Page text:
Debian installed without GUI - Howtos questions

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Debian installed without GUI - Howtos questions

Postby robergto » 2017-09-01 01:30

Hi there! Thanks in advance for your help and support!
I am new (NEW) to Debian. Like things the hard way, so I've installed it without DE, in order to be able to learn and study. I am glad to turn on the box and get the black screen, with the cursor and white letters.
Have a few questions I'd like to ask:

1) Is there a way to use more than one terminal? With a DE there is, of course, a way of having more than one console opened, I'd like the same result in this, now, obscure screen of mine.
2) Can the resolution be changed? I do not know if the drivers for the display are installed. So far, I got to 'know' that they are installed with xorg, which is not present. Do I need to install it, even if I plan not to use the GUI / DE?
3) Is it possible to change the colours? =D

Thanks again, and have a nice day everyone!
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Re: Debian installed without GUI - Howtos questions

Postby GarryRicketson » 2017-09-01 01:49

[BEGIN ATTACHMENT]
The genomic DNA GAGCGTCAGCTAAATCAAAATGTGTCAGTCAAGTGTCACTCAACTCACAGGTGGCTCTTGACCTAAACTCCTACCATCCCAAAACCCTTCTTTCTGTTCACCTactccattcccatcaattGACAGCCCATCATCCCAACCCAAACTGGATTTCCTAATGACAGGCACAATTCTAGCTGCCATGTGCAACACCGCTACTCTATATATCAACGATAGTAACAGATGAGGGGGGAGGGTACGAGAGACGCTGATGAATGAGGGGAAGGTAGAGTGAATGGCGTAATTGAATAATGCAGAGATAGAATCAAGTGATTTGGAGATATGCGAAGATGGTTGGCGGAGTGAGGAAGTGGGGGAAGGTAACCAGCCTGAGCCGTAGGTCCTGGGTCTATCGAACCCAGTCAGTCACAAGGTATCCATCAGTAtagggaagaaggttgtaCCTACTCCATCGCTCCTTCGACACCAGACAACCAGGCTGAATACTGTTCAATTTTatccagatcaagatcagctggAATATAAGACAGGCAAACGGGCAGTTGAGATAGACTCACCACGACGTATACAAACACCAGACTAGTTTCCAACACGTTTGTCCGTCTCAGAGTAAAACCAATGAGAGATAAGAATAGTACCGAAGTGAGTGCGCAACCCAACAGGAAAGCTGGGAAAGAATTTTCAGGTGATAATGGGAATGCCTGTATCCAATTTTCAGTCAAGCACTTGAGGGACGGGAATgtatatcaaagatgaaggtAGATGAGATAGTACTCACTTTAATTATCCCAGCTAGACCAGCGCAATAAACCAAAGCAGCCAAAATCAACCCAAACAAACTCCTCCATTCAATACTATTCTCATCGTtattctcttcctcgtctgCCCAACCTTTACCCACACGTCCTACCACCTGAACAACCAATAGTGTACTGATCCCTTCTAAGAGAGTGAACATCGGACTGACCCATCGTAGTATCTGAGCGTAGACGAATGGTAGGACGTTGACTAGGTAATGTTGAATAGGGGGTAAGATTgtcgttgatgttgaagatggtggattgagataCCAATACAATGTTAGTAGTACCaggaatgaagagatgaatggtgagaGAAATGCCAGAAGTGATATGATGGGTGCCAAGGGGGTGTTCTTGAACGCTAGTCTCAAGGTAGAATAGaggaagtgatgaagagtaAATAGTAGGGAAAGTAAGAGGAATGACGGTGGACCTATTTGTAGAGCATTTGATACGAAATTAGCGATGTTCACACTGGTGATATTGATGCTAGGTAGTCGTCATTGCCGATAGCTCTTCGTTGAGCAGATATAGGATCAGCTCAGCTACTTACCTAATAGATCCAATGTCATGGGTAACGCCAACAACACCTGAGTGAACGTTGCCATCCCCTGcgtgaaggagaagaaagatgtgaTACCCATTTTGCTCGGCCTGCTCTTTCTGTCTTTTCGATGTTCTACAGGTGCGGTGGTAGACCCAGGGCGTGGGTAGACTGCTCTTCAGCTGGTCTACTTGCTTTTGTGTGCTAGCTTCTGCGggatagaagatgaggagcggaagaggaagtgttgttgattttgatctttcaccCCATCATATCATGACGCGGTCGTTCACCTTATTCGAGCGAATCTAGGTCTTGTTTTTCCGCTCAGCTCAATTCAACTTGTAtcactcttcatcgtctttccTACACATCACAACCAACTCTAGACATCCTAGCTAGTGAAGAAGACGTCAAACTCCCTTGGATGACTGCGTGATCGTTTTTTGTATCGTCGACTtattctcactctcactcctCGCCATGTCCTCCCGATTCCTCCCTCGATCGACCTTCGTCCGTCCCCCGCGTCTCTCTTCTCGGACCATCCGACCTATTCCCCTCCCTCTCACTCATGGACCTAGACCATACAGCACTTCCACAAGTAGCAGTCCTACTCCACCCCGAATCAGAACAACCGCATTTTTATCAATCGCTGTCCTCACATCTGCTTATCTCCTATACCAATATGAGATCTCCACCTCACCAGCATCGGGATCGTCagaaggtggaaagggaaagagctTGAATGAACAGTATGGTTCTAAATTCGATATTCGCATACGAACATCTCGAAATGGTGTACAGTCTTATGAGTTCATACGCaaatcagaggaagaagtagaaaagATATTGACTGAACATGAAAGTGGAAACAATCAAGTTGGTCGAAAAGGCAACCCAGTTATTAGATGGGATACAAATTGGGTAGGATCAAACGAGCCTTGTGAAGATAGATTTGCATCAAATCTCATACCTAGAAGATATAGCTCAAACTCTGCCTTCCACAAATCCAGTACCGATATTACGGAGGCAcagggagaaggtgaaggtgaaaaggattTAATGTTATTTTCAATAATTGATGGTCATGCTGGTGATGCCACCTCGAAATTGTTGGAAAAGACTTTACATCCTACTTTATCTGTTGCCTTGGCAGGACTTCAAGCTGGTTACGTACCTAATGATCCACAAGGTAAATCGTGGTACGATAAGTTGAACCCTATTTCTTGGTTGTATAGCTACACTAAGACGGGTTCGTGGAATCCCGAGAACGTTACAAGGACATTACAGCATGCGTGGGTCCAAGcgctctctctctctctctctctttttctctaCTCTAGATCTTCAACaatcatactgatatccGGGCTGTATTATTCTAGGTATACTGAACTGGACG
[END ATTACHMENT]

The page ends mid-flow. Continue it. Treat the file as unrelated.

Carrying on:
1 Yes
2 Yes and No,
3 yes
It is better to just ask 1 question at a time. Each question is a different topic.
Or even better just read some documentation :
https://wiki.debian.org/Console
In Debian, there are already six default virtual Consoles ready to be used. They all can be accessed using the key combination----snip--Read the documentation--

https://wiki.debian.org/ShellCommands
Code: Select all
dircolors: Colour setup for ls

Etc, etc,.....
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Re: Debian installed without GUI - Howtos questions

Postby robergto » 2017-09-01 10:28

Thanks!
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Re: Debian installed without GUI - Howtos questions

Postby furquan » 2017-09-01 11:27

1. Yes it is indeed possible. As @GarryRicketson said, Debian provides 7 TTYs by default (one is used for the X server). If you want to open multiple terminals on one TTY then you need to use a terminal-multiplexer like tmux or GNU screen (read up on those).